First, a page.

Traumatized people chronically feel unsafe inside their bodies: The past is alive in the form of gnawing interior discomfort. Their bodies are constantly bombarded by visceral warning signs, and, in an attempt to control these processes, they often become expert at ignoring their gut feelings and in numbing awareness of what is played out inside. They learn to hide from their selves.
~Bessel A. van der Kolk, The Body Keeps the Score: Brain, Mind, and Body in the Healing of Trauma
Many have researched and written about the truth that trauma is not all in our heads, but that it also lives in our bodies. It is there in our epigenetic DNA, in our cellular memory, in our muscle memory, in our sense memory and lives on in our nervous systems (which then impacts the functioning of every other bodily system).
The physiological signs and “symptoms” of trauma are both universal and individual. They can appear as any (or any combination) of the following ::
• autoimmune disorders
• gastrointestinal disorders
• insomnia and/or nightmares
• racing heart beat and shortness of breath (panic attacks)
• muscle tension
• sexual dysfunction
• reproductive system disorders
• chronic pain
• “clumsiness” (i.e. bumping into things constantly or finding bruises on your body that you don’t know where they came from or when you got them)
• neurological disorders (numbness, loss of use or sensation in extremities or in your face/jaw
There has also been research around certain types of cancer and the correlation to specific types of trauma (specifically sexual trauma and reproductive system cancers).
As Bessel van der Kolk and Babette Rothschild have both stated : Our bodies know, and they keep score.
Having trauma living within us causes physical discomfort and dis-ease. Multiple studies have found this to be true. When we consider that all of us have unprocessed trauma living within us -if not from our own lived experience, then from that of our ancestors- we can begin to make sense of the different medical diseases and disorders we see passed down through generations.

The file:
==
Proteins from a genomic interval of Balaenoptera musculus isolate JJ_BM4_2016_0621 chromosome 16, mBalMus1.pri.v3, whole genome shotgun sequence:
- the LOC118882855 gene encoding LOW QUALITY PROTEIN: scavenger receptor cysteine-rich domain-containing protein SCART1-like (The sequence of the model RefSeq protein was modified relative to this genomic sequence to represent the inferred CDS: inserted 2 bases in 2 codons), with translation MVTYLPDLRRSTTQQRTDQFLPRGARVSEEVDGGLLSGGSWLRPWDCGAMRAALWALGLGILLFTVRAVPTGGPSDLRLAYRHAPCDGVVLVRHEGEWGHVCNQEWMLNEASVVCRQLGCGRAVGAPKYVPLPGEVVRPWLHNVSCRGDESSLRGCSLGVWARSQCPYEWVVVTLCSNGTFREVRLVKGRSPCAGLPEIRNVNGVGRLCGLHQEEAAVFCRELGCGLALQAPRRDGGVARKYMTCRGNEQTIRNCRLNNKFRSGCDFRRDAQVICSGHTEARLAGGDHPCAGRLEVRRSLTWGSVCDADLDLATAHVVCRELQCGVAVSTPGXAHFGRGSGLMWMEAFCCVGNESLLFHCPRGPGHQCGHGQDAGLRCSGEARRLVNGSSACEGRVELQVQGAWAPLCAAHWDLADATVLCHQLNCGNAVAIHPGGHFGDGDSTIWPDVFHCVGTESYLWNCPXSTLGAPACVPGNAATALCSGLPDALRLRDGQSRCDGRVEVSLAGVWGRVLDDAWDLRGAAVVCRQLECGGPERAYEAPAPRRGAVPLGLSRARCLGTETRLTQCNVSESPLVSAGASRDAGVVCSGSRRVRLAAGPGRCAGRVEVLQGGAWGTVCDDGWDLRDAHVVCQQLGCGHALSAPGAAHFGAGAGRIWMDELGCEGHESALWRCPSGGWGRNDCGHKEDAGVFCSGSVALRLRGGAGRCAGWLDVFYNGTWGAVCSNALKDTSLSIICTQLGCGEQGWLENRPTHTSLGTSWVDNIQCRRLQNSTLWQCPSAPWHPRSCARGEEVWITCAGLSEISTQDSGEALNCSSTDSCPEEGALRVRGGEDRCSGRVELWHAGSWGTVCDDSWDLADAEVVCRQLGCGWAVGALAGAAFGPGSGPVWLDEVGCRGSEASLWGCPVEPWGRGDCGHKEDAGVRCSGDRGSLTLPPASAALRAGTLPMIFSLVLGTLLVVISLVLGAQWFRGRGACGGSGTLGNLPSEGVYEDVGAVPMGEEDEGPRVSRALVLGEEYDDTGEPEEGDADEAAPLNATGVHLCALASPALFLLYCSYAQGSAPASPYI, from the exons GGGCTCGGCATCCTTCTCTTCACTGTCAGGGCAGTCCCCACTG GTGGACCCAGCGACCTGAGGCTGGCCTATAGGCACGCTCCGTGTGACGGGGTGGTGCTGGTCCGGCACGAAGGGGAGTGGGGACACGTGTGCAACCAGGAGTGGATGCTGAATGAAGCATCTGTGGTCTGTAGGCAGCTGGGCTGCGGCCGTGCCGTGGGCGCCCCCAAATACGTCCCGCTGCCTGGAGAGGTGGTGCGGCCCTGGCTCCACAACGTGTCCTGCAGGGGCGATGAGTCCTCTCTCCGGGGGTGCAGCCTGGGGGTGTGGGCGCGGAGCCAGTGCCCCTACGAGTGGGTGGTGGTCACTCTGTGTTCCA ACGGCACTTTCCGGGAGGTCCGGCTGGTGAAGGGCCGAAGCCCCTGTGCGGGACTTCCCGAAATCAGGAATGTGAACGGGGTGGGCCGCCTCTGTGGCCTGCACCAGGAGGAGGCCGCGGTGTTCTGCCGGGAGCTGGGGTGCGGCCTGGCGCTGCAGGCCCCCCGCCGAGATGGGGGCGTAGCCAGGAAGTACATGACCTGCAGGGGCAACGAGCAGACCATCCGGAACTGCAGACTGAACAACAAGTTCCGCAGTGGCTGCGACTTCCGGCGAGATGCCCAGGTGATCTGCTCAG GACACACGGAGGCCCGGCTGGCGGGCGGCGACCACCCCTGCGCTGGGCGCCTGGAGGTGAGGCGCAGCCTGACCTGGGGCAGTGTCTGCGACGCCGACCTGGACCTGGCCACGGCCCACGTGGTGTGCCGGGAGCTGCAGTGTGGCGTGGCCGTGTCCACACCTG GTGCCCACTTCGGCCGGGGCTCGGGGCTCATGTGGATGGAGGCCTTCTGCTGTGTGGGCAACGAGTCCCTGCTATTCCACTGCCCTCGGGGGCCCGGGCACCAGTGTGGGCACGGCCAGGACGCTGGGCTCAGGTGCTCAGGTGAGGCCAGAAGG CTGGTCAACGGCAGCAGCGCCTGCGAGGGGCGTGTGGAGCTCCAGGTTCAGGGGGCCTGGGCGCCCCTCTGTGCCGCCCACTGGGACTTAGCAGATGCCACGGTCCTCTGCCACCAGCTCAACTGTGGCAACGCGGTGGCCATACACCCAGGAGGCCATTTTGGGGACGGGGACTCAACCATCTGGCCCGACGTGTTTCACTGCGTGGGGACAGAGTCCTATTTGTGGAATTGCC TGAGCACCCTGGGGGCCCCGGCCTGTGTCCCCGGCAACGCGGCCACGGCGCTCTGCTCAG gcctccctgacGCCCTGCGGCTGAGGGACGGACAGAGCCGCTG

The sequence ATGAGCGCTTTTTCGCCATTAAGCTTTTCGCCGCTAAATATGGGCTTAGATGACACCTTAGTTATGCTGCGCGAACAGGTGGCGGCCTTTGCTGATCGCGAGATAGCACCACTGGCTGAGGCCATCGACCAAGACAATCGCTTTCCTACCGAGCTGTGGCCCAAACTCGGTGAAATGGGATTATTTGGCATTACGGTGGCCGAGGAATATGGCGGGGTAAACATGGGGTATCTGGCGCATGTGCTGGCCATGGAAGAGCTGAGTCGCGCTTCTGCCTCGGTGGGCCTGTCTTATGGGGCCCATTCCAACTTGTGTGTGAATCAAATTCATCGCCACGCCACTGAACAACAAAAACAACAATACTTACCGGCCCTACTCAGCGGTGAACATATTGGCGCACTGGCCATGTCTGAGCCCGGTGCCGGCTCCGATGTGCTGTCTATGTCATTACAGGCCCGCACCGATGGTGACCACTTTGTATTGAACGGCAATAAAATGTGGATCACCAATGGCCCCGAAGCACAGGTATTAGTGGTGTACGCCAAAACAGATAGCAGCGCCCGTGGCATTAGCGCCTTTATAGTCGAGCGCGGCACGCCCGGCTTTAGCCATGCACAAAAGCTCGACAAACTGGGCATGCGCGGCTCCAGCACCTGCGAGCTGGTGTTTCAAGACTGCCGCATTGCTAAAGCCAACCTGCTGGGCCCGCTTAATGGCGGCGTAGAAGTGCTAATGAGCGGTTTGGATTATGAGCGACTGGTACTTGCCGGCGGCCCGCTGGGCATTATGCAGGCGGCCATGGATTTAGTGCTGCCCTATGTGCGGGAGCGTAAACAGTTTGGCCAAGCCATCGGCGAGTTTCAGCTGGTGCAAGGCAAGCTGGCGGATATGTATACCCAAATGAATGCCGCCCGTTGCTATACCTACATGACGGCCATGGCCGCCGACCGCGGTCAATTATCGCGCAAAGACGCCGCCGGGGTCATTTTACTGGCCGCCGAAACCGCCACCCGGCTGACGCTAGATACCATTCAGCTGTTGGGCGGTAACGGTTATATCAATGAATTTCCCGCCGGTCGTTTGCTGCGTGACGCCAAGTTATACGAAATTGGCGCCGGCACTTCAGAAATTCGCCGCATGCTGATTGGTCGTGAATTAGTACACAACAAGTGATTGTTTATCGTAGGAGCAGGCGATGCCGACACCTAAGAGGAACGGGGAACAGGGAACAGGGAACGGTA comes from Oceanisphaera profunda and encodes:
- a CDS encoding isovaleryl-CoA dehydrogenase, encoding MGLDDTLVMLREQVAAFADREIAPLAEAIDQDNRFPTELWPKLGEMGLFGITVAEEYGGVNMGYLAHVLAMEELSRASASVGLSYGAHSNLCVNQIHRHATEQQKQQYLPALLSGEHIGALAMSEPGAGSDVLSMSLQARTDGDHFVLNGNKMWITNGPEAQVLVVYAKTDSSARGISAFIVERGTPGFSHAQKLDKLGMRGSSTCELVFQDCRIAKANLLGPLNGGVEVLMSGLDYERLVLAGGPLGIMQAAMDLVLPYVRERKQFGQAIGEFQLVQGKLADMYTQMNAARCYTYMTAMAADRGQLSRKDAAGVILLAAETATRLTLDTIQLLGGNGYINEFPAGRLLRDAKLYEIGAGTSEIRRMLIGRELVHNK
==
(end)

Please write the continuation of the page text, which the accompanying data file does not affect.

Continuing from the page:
It is important for us to not only expand our definitions of trauma to include the experiences of our own lived life (including the list of experiences found on the Adverse Childhood Experience study (ACEs)) but also those of our ancestors and to also consider the traumatic impact of living in our current oppressive patriarchal culture.
Our bodies know. Our bodies remember. Trauma is not something that can be ignored forever. It does not just “go away.” If one generation does not process the traumas they have experienced, future generations will feel the impacts of those traumas within their own bodies and lives.
It is vital when we seek professionals to work with in processing our trauma that they understand and know how to work with the impacts trauma has on our physiological systems. It is vital when we do our trauma work that we have others versed in body-centered and somatic approaches. Studies have shown how not having a somatic/body-centered component to trauma work, and only using talk therapies, can actually be re-traumatizing.
As professionals we need to be trauma informed. Not everyone needs to be an expert, and I do believe that any person working with other humans in the medical, mental health and body-work (massage, chiropractice, acupuncture, physical therapy, etc) need to have a basic understanding of trauma, how it impacts the body, have some very basic tools to help their clients, and have a list of referrals for those who need someone more well versed.
I talk more about all of this in the 10-minute video below
This essay is the second of a four part series I have written exploring trauma, what it is, how it impacts us, and how we can begin to process it. I hope you find it helpful and informative.
Also the main focus of my individual work is trauma and utilizing trauma informed embodiment with my clients. If you are looking for an individual therapist, you can learn more about me and my individual therapy work here.
And finally, I facilitate a free online group on Facebook where we explore trauma, grief, embodiment,and their intersections. It is called Trauma Informed Embodiment and you can join us right here.
Links to the other essays in this series::
The Physiological Impacts of Trauma (this essay)